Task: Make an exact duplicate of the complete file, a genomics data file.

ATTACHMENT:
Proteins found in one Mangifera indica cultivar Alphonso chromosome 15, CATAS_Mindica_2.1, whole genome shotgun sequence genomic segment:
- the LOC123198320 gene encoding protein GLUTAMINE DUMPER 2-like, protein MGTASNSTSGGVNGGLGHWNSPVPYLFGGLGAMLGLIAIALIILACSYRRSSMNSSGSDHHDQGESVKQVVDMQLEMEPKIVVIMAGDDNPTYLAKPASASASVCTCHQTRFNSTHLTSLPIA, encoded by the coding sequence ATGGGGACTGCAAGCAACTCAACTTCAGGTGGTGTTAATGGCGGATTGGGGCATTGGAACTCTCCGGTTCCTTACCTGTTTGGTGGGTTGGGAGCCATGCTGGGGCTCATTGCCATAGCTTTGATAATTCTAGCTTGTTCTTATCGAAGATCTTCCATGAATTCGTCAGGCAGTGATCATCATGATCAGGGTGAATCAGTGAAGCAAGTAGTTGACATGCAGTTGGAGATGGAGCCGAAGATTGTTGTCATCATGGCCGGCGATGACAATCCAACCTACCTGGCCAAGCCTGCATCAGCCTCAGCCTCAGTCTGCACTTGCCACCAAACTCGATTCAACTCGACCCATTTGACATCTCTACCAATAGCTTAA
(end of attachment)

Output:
Proteins found in one Mangifera indica cultivar Alphonso chromosome 15, CATAS_Mindica_2.1, whole genome shotgun sequence genomic segment:
- the LOC123198320 gene encoding protein GLUTAMINE DUMPER 2-like, protein MGTASNSTSGGVNGGLGHWNSPVPYLFGGLGAMLGLIAIALIILACSYRRSSMNSSGSDHHDQGESVKQVVDMQLEMEPKIVVIMAGDDNPTYLAKPASASASVCTCHQTRFNSTHLTSLPIA, encoded by the coding sequence ATGGGGACTGCAAGCAACTCAACTTCAGGTGGTGTTAATGGCGGATTGGGGCATTGGAACTCTCCGGTTCCTTACCTGTTTGGTGGGTTGGGAGCCATGCTGGGGCTCATTGCCATAGCTTTGATAATTCTAGCTTGTTCTTATCGAAGATCTTCCATGAATTCGTCAGGCAGTGATCATCATGATCAGGGTGAATCAGTGAAGCAAGTAGTTGACATGCAGTTGGAGATGGAGCCGAAGATTGTTGTCATCATGGCCGGCGATGACAATCCAACCTACCTGGCCAAGCCTGCATCAGCCTCAGCCTCAGTCTGCACTTGCCACCAAACTCGATTCAACTCGACCCATTTGACATCTCTACCAATAGCTTAA